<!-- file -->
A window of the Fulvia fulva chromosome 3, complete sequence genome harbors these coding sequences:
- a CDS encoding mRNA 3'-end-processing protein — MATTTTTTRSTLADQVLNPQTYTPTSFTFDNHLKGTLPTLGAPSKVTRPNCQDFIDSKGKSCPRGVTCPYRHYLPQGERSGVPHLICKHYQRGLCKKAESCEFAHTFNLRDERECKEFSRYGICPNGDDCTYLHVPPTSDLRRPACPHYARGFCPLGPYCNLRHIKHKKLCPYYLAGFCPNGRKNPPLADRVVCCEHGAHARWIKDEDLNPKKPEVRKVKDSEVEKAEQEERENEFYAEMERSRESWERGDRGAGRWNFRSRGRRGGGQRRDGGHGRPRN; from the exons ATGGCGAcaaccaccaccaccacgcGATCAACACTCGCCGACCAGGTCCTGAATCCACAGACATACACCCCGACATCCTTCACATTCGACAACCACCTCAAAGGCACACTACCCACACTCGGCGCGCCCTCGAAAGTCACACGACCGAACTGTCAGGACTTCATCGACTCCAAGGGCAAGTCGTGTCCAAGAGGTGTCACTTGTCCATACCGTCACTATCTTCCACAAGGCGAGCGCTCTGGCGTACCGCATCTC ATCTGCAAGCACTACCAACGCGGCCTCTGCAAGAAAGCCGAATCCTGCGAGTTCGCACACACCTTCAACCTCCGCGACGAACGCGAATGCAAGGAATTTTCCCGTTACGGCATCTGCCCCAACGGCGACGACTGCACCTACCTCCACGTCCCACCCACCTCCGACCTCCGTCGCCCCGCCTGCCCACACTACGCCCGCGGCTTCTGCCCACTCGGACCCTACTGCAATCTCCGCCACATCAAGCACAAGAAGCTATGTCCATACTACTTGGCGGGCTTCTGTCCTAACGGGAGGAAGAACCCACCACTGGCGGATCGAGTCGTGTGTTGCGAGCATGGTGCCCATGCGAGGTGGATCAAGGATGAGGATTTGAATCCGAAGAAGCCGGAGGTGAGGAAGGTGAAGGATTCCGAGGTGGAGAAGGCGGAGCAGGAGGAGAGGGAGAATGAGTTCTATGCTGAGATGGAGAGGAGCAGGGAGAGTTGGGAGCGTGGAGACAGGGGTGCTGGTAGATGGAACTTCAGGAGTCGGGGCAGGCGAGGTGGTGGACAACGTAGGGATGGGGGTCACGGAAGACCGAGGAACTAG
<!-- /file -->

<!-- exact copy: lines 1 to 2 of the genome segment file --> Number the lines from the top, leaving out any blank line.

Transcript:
A window of the Fulvia fulva chromosome 3, complete sequence genome harbors these coding sequences:
- a CDS encoding mRNA 3'-end-processing protein — MATTTTTTRSTLADQVLNPQTYTPTSFTFDNHLKGTLPTLGAPSKVTRPNCQDFIDSKGKSCPRGVTCPYRHYLPQGERSGVPHLICKHYQRGLCKKAESCEFAHTFNLRDERECKEFSRYGICPNGDDCTYLHVPPTSDLRRPACPHYARGFCPLGPYCNLRHIKHKKLCPYYLAGFCPNGRKNPPLADRVVCCEHGAHARWIKDEDLNPKKPEVRKVKDSEVEKAEQEERENEFYAEMERSRESWERGDRGAGRWNFRSRGRRGGGQRRDGGHGRPRN; from the exons ATGGCGAcaaccaccaccaccacgcGATCAACACTCGCCGACCAGGTCCTGAATCCACAGACATACACCCCGACATCCTTCACATTCGACAACCACCTCAAAGGCACACTACCCACACTCGGCGCGCCCTCGAAAGTCACACGACCGAACTGTCAGGACTTCATCGACTCCAAGGGCAAGTCGTGTCCAAGAGGTGTCACTTGTCCATACCGTCACTATCTTCCACAAGGCGAGCGCTCTGGCGTACCGCATCTC ATCTGCAAGCACTACCAACGCGGCCTCTGCAAGAAAGCCGAATCCTGCGAGTTCGCACACACCTTCAACCTCCGCGACGAACGCGAATGCAAGGAATTTTCCCGTTACGGCATCTGCCCCAACGGCGACGACTGCACCTACCTCCACGTCCCACCCACCTCCGACCTCCGTCGCCCCGCCTGCCCACACTACGCCCGCGGCTTCTGCCCACTCGGACCCTACTGCAATCTCCGCCACATCAAGCACAAGAAGCTATGTCCATACTACTTGGCGGGCTTCTGTCCTAACGGGAGGAAGAACCCACCACTGGCGGATCGAGTCGTGTGTTGCGAGCATGGTGCCCATGCGAGGTGGATCAAGGATGAGGATTTGAATCCGAAGAAGCCGGAGGTGAGGAAGGTGAAGGATTCCGAGGTGGAGAAGGCGGAGCAGGAGGAGAGGGAGAATGAGTTCTATGCTGAGATGGAGAGGAGCAGGGAGAGTTGGGAGCGTGGAGACAGGGGTGCTGGTAGATGGAACTTCAGGAGTCGGGGCAGGCGAGGTGGTGGACAACGTAGGGATGGGGGTCACGGAAGACCGAGGAACTAG